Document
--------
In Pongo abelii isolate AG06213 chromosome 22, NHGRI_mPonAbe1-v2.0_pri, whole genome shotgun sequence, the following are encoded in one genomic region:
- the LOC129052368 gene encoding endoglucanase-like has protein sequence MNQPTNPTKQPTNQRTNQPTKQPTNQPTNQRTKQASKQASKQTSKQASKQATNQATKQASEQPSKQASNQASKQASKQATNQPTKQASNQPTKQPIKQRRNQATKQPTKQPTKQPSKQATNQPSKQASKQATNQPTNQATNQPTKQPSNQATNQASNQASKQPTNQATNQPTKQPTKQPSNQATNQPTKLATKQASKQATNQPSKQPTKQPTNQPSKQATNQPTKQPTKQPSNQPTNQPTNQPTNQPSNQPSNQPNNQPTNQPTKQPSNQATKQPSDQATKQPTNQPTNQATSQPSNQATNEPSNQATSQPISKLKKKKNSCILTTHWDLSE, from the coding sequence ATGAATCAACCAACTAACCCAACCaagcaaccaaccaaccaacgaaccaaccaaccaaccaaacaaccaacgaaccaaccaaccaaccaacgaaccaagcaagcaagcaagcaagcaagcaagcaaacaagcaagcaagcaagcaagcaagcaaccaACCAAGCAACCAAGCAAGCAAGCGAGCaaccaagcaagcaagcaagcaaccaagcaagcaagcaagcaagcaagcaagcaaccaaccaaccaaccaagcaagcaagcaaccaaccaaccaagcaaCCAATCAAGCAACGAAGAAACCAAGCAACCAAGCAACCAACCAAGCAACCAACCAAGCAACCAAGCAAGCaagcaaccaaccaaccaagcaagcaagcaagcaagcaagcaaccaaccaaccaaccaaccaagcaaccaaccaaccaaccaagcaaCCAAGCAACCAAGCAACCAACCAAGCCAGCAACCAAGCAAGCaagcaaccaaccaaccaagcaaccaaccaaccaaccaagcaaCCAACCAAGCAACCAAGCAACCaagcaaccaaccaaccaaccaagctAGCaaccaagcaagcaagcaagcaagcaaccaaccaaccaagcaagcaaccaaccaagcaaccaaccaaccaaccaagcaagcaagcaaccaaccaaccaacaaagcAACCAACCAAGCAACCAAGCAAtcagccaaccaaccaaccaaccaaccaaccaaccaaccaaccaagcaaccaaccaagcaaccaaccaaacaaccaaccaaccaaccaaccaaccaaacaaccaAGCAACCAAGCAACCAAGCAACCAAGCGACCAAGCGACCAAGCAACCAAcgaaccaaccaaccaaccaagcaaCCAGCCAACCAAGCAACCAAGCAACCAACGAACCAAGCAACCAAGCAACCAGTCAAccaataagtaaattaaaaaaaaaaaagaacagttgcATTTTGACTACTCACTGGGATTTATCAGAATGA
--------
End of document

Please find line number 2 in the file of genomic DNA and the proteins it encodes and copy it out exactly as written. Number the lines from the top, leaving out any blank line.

- the LOC129052368 gene encoding endoglucanase-like has protein sequence MNQPTNPTKQPTNQRTNQPTKQPTNQPTNQRTKQASKQASKQTSKQASKQATNQATKQASEQPSKQASNQASKQASKQATNQPTKQASNQPTKQPIKQRRNQATKQPTKQPTKQPSKQATNQPSKQASKQATNQPTNQATNQPTKQPSNQATNQASNQASKQPTNQATNQPTKQPTKQPSNQATNQPTKLATKQASKQATNQPSKQPTKQPTNQPSKQATNQPTKQPTKQPSNQPTNQPTNQPTNQPSNQPSNQPNNQPTNQPTKQPSNQATKQPSDQATKQPTNQPTNQATSQPSNQATNEPSNQATSQPISKLKKKKNSCILTTHWDLSE, from the coding sequence ATGAATCAACCAACTAACCCAACCaagcaaccaaccaaccaacgaaccaaccaaccaaccaaacaaccaacgaaccaaccaaccaaccaacgaaccaagcaagcaagcaagcaagcaagcaagcaaacaagcaagcaagcaagcaagcaagcaaccaACCAAGCAACCAAGCAAGCAAGCGAGCaaccaagcaagcaagcaagcaaccaagcaagcaagcaagcaagcaagcaagcaaccaaccaaccaaccaagcaagcaagcaaccaaccaaccaagcaaCCAATCAAGCAACGAAGAAACCAAGCAACCAAGCAACCAACCAAGCAACCAACCAAGCAACCAAGCAAGCaagcaaccaaccaaccaagcaagcaagcaagcaagcaagcaaccaaccaaccaaccaaccaagcaaccaaccaaccaaccaagcaaCCAAGCAACCAAGCAACCAACCAAGCCAGCAACCAAGCAAGCaagcaaccaaccaaccaagcaaccaaccaaccaaccaagcaaCCAACCAAGCAACCAAGCAACCaagcaaccaaccaaccaaccaagctAGCaaccaagcaagcaagcaagcaagcaaccaaccaaccaagcaagcaaccaaccaagcaaccaaccaaccaaccaagcaagcaagcaaccaaccaaccaacaaagcAACCAACCAAGCAACCAAGCAAtcagccaaccaaccaaccaaccaaccaaccaaccaaccaaccaagcaaccaaccaagcaaccaaccaaacaaccaaccaaccaaccaaccaaccaaacaaccaAGCAACCAAGCAACCAAGCAACCAAGCGACCAAGCGACCAAGCAACCAAcgaaccaaccaaccaaccaagcaaCCAGCCAACCAAGCAACCAAGCAACCAACGAACCAAGCAACCAAGCAACCAGTCAAccaataagtaaattaaaaaaaaaaaagaacagttgcATTTTGACTACTCACTGGGATTTATCAGAATGA